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Models Exposed

I have a confession to make: not all the photos I take turn out the way I want them to. You only see the “good” ones. I was once told that “every exposure is an experiment.” Or in the case of some of my photos “an experiment gone horribly wrong.” I have a whole bunch that will never see the light of day.


And therein lays the solution: light. Too much and it’s overexposed; too little, underexposed. So I took the question of light to Bill Wolfe, who is something of an expert. Bill has photographed the model contest scene for several years. Here are his thoughts:


A 50 mm Macro lens was used to take this close-up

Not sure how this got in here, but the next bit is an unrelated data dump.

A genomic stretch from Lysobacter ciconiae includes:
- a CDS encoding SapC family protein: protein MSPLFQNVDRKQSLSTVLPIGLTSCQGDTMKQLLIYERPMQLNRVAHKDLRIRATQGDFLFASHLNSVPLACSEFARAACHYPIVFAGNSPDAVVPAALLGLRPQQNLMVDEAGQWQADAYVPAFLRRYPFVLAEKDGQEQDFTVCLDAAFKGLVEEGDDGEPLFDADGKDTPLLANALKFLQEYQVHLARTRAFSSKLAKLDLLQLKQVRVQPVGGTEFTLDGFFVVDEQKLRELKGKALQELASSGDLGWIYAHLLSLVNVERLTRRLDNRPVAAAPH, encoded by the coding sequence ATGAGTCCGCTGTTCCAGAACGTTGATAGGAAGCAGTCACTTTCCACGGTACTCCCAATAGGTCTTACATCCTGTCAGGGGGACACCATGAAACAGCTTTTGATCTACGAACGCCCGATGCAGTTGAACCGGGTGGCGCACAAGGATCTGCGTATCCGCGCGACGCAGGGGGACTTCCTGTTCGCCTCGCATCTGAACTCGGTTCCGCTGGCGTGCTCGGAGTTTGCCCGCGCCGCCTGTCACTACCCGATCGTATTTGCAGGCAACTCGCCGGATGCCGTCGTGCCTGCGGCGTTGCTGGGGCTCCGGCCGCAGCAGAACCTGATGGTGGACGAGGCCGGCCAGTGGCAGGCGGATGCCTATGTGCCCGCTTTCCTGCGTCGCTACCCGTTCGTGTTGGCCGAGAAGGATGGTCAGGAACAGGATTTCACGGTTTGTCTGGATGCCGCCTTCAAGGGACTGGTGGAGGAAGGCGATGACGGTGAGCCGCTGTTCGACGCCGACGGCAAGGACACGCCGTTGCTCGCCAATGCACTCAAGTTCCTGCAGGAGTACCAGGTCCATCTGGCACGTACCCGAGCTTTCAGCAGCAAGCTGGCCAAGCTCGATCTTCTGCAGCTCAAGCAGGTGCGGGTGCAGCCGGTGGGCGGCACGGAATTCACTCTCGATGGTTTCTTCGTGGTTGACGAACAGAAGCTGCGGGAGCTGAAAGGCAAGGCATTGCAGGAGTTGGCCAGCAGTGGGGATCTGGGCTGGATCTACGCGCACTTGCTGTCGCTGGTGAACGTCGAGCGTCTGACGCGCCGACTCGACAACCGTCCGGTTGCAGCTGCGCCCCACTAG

“The ‘secret’ to highly detailed model photos is, for me, a combination of lighting and equipment. That probably won’t sit well with people hoping they can get similar results with a camera phone. They will be able to soon, we’re just not quite there yet. I like to use a 50mm macro lens on my DSLR. This allows me to get in very close – often as close as an inch from the surface of the model. Getting in that close requires a lot of light being ‘aimed’ at the proper spot on the model.”


“As a tip, if the background is to be white, even more (brighter) light will be needed. This seems backwards, but it is the case.  If incandescent lighting is used, often the white background will look yellowish in the final image. This will need to be taken into account with camera settings or corrected in software after the fact.  As long as white looks white in the completed image, the colors of the model will be their most accurate.”


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